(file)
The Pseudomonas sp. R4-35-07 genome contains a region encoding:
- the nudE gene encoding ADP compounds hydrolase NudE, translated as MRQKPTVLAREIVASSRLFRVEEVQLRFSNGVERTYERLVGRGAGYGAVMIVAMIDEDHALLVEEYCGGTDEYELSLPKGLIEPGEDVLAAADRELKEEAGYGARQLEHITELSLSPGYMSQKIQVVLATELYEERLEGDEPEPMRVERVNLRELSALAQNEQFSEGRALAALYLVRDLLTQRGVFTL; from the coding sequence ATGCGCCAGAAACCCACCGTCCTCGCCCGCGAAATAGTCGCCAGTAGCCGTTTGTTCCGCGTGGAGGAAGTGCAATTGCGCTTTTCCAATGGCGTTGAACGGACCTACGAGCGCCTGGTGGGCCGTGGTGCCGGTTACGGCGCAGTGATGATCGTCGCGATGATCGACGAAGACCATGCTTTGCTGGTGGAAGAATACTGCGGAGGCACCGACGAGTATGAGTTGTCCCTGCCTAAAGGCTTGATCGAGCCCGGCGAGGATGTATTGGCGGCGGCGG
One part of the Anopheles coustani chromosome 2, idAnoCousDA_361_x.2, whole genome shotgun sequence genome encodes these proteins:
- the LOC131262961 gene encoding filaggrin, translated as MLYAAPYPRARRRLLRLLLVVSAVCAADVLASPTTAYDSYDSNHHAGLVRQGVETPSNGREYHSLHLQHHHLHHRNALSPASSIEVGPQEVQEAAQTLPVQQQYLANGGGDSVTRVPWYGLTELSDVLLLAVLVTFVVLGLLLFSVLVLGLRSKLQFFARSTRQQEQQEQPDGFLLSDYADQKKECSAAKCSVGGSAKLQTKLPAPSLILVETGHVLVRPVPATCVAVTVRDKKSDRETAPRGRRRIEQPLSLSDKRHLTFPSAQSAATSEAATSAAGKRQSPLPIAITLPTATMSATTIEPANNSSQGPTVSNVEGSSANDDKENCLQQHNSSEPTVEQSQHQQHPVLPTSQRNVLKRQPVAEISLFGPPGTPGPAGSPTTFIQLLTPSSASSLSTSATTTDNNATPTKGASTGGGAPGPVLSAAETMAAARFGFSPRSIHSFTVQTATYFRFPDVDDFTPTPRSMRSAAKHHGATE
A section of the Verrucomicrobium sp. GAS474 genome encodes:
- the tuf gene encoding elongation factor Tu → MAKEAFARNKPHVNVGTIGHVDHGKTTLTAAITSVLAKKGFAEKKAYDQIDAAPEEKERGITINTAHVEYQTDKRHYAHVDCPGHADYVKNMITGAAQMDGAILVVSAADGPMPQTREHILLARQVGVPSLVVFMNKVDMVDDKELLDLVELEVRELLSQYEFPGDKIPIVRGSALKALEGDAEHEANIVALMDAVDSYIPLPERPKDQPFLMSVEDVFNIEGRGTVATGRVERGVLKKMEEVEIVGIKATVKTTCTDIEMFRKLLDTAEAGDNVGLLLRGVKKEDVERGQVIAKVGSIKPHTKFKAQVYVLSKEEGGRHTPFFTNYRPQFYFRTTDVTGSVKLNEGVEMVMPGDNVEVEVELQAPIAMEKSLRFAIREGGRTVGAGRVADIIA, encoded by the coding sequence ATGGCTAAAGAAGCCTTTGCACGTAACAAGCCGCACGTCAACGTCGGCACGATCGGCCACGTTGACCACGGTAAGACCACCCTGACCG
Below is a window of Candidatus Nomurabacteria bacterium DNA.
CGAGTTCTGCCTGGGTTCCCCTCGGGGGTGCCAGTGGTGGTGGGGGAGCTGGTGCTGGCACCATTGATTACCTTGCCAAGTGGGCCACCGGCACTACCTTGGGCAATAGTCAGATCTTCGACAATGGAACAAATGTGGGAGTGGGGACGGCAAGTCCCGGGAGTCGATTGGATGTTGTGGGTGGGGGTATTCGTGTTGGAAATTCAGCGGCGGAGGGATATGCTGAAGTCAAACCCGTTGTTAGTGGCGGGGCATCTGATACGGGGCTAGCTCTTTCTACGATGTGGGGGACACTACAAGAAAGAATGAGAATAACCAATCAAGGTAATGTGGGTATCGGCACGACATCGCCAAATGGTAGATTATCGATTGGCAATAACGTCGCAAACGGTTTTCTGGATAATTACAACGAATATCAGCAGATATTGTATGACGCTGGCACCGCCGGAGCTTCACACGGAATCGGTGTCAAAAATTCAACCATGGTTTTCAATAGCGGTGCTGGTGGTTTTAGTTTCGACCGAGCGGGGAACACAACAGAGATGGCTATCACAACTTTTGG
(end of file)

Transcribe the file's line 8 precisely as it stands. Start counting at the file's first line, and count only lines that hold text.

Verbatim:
CGAGTTCTGCCTGGGTTCCCCTCGGGGGTGCCAGTGGTGGTGGGGGAGCTGGTGCTGGCACCATTGATTACCTTGCCAAGTGGGCCACCGGCACTACCTTGGGCAATAGTCAGATCTTCGACAATGGAACAAATGTGGGAGTGGGGACGGCAAGTCCCGGGAGTCGATTGGATGTTGTGGGTGGGGGTATTCGTGTTGGAAATTCAGCGGCGGAGGGATATGCTGAAGTCAAACCCGTTGTTAGTGGCGGGGCATCTGATACGGGGCTAGCTCTTTCTACGATGTGGGGGACACTACAAGAAAGAATGAGAATAACCAATCAAGGTAATGTGGGTATCGGCACGACATCGCCAAATGGTAGATTATCGATTGGCAATAACGTCGCAAACGGTTTTCTGGATAATTACAACGAATATCAGCAGATATTGTATGACGCTGGCACCGCCGGAGCTTCACACGGAATCGGTGTCAAAAATTCAACCATGGTTTTCAATAGCGGTGCTGGTGGTTTTAGTTTCGACCGAGCGGGGAACACAACAGAGATGGCTATCACAACTTTTGG